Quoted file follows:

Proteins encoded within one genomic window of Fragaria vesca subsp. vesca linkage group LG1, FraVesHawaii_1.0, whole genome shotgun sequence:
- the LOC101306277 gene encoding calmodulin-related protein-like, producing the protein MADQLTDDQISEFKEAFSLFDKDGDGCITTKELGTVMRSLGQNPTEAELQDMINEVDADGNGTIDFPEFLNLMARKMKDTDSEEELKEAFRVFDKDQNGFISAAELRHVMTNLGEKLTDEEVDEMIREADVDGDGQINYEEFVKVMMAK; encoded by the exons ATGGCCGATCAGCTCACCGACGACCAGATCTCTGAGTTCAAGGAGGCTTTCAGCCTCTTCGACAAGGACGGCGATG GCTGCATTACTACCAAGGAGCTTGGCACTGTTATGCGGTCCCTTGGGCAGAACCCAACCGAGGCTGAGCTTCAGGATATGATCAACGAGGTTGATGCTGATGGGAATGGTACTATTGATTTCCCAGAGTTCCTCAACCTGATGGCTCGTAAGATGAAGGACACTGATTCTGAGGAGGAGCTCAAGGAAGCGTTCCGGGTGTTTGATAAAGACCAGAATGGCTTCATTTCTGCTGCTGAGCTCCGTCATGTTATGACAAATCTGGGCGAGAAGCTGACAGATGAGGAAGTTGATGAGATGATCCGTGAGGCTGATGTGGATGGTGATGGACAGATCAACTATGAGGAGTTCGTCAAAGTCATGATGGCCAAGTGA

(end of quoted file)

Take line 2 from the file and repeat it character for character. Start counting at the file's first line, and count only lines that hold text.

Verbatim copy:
- the LOC101306277 gene encoding calmodulin-related protein-like, producing the protein MADQLTDDQISEFKEAFSLFDKDGDGCITTKELGTVMRSLGQNPTEAELQDMINEVDADGNGTIDFPEFLNLMARKMKDTDSEEELKEAFRVFDKDQNGFISAAELRHVMTNLGEKLTDEEVDEMIREADVDGDGQINYEEFVKVMMAK; encoded by the exons ATGGCCGATCAGCTCACCGACGACCAGATCTCTGAGTTCAAGGAGGCTTTCAGCCTCTTCGACAAGGACGGCGATG GCTGCATTACTACCAAGGAGCTTGGCACTGTTATGCGGTCCCTTGGGCAGAACCCAACCGAGGCTGAGCTTCAGGATATGATCAACGAGGTTGATGCTGATGGGAATGGTACTATTGATTTCCCAGAGTTCCTCAACCTGATGGCTCGTAAGATGAAGGACACTGATTCTGAGGAGGAGCTCAAGGAAGCGTTCCGGGTGTTTGATAAAGACCAGAATGGCTTCATTTCTGCTGCTGAGCTCCGTCATGTTATGACAAATCTGGGCGAGAAGCTGACAGATGAGGAAGTTGATGAGATGATCCGTGAGGCTGATGTGGATGGTGATGGACAGATCAACTATGAGGAGTTCGTCAAAGTCATGATGGCCAAGTGA